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How Utilities Can Address Customer Churn

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Karen Marcus's picture
Freelance Researcher and Writer Final Draft Communications, LLC

In addition to serving as an Energy Central Community Manager, Karen Marcus has nearly 25 years of experience as a content developer within the energy and technology industries. She has worked...

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This item is part of the Special Issue - 2019-05 - Customer Care, click here for more

Within the last few years, power utilities across the globe have begun struggling with a new issue: customer churn. Increased competition is one big factor contributing to this situation. However, the availability of similar service providers alone doesn’t cause customers to leave a company. According to a LinkedIn article authored by utility industry consultant Sanjivrao Katakam, a variety of conditions prompt them to do so, including weak customer service, an indistinct value proposition, and poorly set customer expectations.

Customer experience (CX) is also a factor, and many sources state “perceived indifference” on the part of the company as a reason customers leave. Because utility companies are increasingly no longer the only game in town, they must compete more like companies in other industries, in terms of providing added value and developing a relationship rather than merely facilitating a string of transactions.

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Customer churn is no small problem. Katakam notes, “Losing customers has many implications for utilities like loss of revenue, loss of market share, decline in brand image and threat of acquisitions to name a few. Moreover, it costs 6-7 times more to acquire a new customer than to retain an existing one.”

Churn Management

Utilities are smart to take customer churn seriously, and to view it as a problem that needs to be solved. There are many ways to address customer churn. Here are a few:

Use analytics. Utilities can use analytics tools to identify top customers and develop programs to retain them. Conversely, these tools can be used to create a model of customers likely to leave based on the energy consumption, property type, etc. of previous defectors; separate programs can be developed to keep them on board.

Track retention. In addition to knowing how many customers leave your company, it’s important to know how many stay – and why. Understand your retention rate, and survey customers to learn what they like best about your services. Then keep doing and improving on those things.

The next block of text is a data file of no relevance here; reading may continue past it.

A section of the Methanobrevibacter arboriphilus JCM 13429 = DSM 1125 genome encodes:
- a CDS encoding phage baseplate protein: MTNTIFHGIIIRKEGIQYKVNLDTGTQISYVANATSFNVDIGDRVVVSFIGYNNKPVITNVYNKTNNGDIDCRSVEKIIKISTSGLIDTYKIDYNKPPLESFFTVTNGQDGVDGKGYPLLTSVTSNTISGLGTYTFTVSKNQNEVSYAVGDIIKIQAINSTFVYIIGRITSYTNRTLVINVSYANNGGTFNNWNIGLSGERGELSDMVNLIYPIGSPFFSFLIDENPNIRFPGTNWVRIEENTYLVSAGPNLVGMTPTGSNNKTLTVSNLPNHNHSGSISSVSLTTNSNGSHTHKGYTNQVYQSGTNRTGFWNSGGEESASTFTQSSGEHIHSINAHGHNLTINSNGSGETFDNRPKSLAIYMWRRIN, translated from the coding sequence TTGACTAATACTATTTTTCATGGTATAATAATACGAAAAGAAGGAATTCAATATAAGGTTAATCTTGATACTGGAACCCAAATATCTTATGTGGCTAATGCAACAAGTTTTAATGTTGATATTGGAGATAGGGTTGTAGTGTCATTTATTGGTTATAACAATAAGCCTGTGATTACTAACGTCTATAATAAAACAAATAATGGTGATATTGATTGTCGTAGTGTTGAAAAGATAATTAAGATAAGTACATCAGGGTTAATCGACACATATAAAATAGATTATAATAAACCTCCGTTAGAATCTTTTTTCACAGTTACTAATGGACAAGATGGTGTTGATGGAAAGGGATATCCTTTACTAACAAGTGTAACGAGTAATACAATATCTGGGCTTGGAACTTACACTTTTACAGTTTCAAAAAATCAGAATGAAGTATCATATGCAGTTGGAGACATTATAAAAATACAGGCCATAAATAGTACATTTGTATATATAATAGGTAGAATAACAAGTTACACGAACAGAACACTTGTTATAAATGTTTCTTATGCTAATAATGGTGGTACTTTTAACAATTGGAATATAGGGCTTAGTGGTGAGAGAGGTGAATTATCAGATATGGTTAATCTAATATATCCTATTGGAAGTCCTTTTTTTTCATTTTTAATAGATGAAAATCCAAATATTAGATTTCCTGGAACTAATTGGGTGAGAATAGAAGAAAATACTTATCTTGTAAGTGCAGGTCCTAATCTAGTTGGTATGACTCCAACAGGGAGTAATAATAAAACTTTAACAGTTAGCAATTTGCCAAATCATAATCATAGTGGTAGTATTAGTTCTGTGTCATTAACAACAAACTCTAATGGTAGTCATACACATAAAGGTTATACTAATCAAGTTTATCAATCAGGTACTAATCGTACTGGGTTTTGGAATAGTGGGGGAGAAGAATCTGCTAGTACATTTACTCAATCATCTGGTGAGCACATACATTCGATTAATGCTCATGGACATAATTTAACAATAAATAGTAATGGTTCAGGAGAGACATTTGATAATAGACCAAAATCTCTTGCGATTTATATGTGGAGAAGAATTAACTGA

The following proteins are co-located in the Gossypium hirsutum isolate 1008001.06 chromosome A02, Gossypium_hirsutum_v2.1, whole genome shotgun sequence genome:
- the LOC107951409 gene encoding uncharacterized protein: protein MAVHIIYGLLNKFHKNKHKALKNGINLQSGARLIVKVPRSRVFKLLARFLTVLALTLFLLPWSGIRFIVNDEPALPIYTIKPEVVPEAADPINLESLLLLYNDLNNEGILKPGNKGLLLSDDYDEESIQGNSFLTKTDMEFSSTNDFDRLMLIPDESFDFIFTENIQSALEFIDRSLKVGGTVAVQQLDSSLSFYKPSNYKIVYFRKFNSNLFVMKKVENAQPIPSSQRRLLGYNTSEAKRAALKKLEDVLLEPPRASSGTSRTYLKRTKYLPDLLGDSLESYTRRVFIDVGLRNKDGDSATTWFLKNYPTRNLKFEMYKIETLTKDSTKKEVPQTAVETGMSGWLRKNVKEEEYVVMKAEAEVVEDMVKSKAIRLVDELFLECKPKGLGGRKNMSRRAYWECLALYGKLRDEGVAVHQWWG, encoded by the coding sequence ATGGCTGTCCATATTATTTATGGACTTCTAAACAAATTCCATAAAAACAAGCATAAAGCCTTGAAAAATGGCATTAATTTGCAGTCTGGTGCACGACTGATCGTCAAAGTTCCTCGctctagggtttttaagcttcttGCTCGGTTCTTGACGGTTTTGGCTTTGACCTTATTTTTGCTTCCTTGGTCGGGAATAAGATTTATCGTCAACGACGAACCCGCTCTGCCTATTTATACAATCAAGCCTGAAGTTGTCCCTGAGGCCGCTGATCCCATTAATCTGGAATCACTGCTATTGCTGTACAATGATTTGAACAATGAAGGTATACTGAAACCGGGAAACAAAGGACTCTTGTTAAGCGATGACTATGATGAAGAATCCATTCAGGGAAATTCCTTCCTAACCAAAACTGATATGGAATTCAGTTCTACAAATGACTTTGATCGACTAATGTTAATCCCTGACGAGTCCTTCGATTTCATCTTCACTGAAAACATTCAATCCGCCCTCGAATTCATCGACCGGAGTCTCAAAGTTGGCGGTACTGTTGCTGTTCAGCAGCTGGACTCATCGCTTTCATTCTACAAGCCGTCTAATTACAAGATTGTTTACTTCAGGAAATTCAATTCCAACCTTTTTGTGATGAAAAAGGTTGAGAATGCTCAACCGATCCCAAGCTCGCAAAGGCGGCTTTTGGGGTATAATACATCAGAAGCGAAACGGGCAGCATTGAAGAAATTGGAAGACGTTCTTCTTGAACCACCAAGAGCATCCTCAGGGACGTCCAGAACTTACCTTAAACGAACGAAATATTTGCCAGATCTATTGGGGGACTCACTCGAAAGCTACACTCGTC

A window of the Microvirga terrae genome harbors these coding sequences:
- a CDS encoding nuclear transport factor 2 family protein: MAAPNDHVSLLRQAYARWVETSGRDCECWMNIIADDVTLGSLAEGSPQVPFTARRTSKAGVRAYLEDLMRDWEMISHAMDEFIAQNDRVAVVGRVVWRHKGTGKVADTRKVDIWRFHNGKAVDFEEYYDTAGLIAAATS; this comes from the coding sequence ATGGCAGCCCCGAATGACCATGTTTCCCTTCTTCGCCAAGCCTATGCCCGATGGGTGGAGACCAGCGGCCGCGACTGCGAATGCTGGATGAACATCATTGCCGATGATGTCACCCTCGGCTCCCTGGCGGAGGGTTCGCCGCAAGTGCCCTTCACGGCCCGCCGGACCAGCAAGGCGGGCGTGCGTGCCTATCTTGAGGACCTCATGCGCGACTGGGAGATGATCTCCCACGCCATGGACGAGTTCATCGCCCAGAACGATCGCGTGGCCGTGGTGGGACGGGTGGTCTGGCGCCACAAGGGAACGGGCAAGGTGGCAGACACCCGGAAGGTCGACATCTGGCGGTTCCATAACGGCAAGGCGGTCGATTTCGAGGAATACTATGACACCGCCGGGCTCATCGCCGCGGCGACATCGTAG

Build trust. Breaking promises is one big way to send customers running. Utilities should be careful not to overpromise during the initial stages of the customer relationship. Letting customers know what to expect and then delivering on it to the best of the company’s ability — and communicating clearly when it’s not possible — is critical.

Improve services. Utilities can bundle services together, offer proactive consultations, introduce new products such as smart home devices (and make it easy for customers to purchase them), and so on. In addition, they can continuously upgrade infrastructure, adopt new service-based technologies, improve employee performance, and other actions that upgrade the core services customers receive.

Offer top-notch support. Excellent customer care includes a wide variety of methods, such as a 24/7 omnichannel system for reaching representatives, useful technology options, consistency, and a commitment to truly resolving all customer issues.

Provide personalization. As customers get used to greater personalization from other companies they do business with (as one example, Amazon’s recommendations for products to consider based on past purchases), they come to expect this level of service. Utilities can track preferences of and interactions with each customer and use this information to suggest changes in service, and to turn customer service interactions into opportunities to gain greater loyalty.

Reducing churn isn’t a simple or straightforward process. Katakam states that churn management is not a once-and-done activity, but rather something that should be done “through multiple waves of implementation.” But it’s something utilities will need to consider more and more as the power landscape continues to evolve.

Does your utility track churn? If so, do you have any programs in place to address it? Which are most effective? Please share in the comments.

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